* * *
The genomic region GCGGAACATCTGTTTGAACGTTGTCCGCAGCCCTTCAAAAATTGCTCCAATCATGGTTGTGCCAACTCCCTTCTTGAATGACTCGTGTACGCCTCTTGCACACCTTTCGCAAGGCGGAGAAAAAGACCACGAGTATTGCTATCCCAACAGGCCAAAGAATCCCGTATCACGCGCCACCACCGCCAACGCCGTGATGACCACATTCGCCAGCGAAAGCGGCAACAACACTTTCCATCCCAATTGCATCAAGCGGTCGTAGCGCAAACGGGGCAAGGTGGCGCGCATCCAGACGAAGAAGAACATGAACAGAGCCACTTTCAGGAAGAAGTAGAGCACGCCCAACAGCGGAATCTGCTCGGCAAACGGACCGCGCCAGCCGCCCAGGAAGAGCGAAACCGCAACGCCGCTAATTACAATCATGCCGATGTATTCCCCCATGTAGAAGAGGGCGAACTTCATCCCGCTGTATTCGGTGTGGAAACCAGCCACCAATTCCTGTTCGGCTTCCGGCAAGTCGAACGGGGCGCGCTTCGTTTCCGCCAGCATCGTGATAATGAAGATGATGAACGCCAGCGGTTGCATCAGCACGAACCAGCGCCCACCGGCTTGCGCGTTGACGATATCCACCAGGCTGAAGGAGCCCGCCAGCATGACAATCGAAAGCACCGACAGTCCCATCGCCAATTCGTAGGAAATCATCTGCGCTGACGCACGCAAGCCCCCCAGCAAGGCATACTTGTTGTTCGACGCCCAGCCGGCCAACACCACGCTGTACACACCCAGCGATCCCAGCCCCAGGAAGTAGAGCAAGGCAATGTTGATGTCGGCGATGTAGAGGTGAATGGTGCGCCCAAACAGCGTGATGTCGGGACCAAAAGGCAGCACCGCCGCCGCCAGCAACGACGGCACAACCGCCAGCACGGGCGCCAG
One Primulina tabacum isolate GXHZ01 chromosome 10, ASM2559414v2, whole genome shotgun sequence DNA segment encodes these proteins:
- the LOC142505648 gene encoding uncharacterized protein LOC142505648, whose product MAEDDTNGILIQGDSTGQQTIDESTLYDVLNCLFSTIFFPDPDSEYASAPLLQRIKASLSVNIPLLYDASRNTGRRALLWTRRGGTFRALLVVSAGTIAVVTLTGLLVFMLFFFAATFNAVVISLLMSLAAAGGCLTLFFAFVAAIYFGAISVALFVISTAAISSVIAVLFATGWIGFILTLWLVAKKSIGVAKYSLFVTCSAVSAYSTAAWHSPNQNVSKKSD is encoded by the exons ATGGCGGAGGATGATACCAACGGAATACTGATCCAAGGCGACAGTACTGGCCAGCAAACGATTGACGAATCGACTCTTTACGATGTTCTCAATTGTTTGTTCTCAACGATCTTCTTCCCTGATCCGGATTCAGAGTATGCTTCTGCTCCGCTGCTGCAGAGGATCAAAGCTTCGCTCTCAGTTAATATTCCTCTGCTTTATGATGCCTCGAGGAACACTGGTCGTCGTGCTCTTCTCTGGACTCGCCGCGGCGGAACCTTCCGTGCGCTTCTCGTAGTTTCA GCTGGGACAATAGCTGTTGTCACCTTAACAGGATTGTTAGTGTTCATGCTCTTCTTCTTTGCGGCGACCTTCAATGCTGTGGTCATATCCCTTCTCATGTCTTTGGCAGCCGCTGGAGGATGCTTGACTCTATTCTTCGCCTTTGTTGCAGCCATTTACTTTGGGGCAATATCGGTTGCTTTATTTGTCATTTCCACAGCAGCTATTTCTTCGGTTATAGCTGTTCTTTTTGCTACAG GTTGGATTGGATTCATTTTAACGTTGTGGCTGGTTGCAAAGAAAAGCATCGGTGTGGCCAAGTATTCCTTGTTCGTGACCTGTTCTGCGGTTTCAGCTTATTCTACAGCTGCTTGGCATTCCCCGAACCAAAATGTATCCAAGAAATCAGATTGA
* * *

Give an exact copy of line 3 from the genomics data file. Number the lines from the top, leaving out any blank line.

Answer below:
- the LOC142505648 gene encoding uncharacterized protein LOC142505648, whose product MAEDDTNGILIQGDSTGQQTIDESTLYDVLNCLFSTIFFPDPDSEYASAPLLQRIKASLSVNIPLLYDASRNTGRRALLWTRRGGTFRALLVVSAGTIAVVTLTGLLVFMLFFFAATFNAVVISLLMSLAAAGGCLTLFFAFVAAIYFGAISVALFVISTAAISSVIAVLFATGWIGFILTLWLVAKKSIGVAKYSLFVTCSAVSAYSTAAWHSPNQNVSKKSD is encoded by the exons ATGGCGGAGGATGATACCAACGGAATACTGATCCAAGGCGACAGTACTGGCCAGCAAACGATTGACGAATCGACTCTTTACGATGTTCTCAATTGTTTGTTCTCAACGATCTTCTTCCCTGATCCGGATTCAGAGTATGCTTCTGCTCCGCTGCTGCAGAGGATCAAAGCTTCGCTCTCAGTTAATATTCCTCTGCTTTATGATGCCTCGAGGAACACTGGTCGTCGTGCTCTTCTCTGGACTCGCCGCGGCGGAACCTTCCGTGCGCTTCTCGTAGTTTCA GCTGGGACAATAGCTGTTGTCACCTTAACAGGATTGTTAGTGTTCATGCTCTTCTTCTTTGCGGCGACCTTCAATGCTGTGGTCATATCCCTTCTCATGTCTTTGGCAGCCGCTGGAGGATGCTTGACTCTATTCTTCGCCTTTGTTGCAGCCATTTACTTTGGGGCAATATCGGTTGCTTTATTTGTCATTTCCACAGCAGCTATTTCTTCGGTTATAGCTGTTCTTTTTGCTACAG GTTGGATTGGATTCATTTTAACGTTGTGGCTGGTTGCAAAGAAAAGCATCGGTGTGGCCAAGTATTCCTTGTTCGTGACCTGTTCTGCGGTTTCAGCTTATTCTACAGCTGCTTGGCATTCCCCGAACCAAAATGTATCCAAGAAATCAGATTGA